“More than three in 10 questioned say they dislike most of the bill, with one in four saying they oppose all the proposals in the new law. Fifteen percent say they approve of the new law without reservation, with another one in four saying they support the new reforms but feel they didn’t go far enough.

“According to the poll, 47 percent agree with the Republican strategy and want Congress to repeal most of the major provisions in the bill and replace them with completely new proposals. But 50 percent are fine with the current law or want Congress to go back and pass something that would increase the government’s involvement in health care even further.

“The 47 percent who favor ‘repeal and replace’ is significantly lower than the 56 percent who say they disapprove of the bill’s passage last week.”

Dismaying, but not surprising, when we consider again the terms on which the mainstream lapdog press has framed the makeup of their poll:

“The survey indicates that half of all Republicans questioned say they are angry about the bill’s passage, with another 38 percent saying they are displeased. By contrast, 29 percent of Democrats say they are enthusiastic, with another 50 percent saying they are pleased.

“Forty-seven percent say that this is a major victory for Barack Obama with another one in five calling it a minor accomplishment and one in three saying it was not a positive achievement.”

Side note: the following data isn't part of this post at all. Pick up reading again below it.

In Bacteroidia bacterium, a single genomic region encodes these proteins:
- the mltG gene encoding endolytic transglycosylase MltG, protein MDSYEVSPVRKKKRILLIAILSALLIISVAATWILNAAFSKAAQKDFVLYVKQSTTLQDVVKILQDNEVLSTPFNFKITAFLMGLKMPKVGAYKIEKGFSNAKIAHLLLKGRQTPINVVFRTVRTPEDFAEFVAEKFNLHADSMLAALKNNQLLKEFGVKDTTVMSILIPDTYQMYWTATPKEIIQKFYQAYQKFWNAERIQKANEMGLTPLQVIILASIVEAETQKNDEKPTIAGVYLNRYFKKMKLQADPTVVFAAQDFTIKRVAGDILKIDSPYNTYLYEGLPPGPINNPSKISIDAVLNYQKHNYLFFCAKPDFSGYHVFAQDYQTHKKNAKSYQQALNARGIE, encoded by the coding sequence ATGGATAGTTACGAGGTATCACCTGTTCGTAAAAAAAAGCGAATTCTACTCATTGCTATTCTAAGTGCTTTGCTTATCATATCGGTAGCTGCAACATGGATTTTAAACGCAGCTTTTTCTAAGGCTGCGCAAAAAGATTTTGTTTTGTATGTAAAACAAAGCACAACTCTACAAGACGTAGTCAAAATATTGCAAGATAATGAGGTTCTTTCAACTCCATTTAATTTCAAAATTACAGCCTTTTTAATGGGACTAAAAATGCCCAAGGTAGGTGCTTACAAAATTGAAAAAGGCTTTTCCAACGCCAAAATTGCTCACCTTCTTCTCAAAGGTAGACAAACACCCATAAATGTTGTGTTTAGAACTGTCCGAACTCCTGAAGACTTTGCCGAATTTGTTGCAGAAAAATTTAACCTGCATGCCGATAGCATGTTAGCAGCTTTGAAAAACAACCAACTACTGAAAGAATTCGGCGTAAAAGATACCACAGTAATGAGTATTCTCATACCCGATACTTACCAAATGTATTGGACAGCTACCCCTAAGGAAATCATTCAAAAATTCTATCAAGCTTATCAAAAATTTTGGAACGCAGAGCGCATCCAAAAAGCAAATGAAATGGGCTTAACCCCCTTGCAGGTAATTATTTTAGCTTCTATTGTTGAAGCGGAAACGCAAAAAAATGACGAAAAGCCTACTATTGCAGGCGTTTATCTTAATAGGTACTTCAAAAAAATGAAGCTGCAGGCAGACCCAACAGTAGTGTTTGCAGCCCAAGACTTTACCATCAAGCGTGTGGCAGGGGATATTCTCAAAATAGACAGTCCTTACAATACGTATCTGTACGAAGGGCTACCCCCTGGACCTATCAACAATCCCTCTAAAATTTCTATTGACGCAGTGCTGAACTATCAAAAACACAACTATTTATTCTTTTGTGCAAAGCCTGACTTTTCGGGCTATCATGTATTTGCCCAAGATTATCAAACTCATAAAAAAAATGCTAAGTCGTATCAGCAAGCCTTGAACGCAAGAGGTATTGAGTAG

So long as what amounts to unbridled aggression is couched in terms of which political party, or what president, feels a certain way, scores a certain number of brownie points, or deals the other guys a blow, never will the actual nature of the vicious, deadly game being played here rise above the clouds of deliberate obfuscation being blown around. Actually, perhaps I’m doling out too much credit: Many in the media, and in government, have been playing this phony shell game so long that they too have come to believe that it actually has validity. Tell yourself lies long enough, live by them, and you’ll likely come to believe them.

The answer, ultimately, to the health care debacle, or any other point of political contention, is the death of politics itself. Voting and requesting “reform” from an institution utterly immune to any manner of functioning except in the manner it currently does (and always will, until its eventual demise), is like beseeching Dr. Josef Mengele or John Wayne Gacy to just please calm down, behave, and be a good guy. You cannot expect an inherently immoral institution to exist and operate according to certain moral standards. It’s a wholly irrational concept.

Free markets – the elimination of coercion and violence in human relationships – is the alternative to the raw physical compulsion that governments, in their infinite arrogance, impose by their very nature. The many and varied means of voluntary association that characterize a free market are what anarchism is all about. We at the Center for a Stateless Society invite you to join us in creating that kind of prosperous, peaceful, and bountiful world.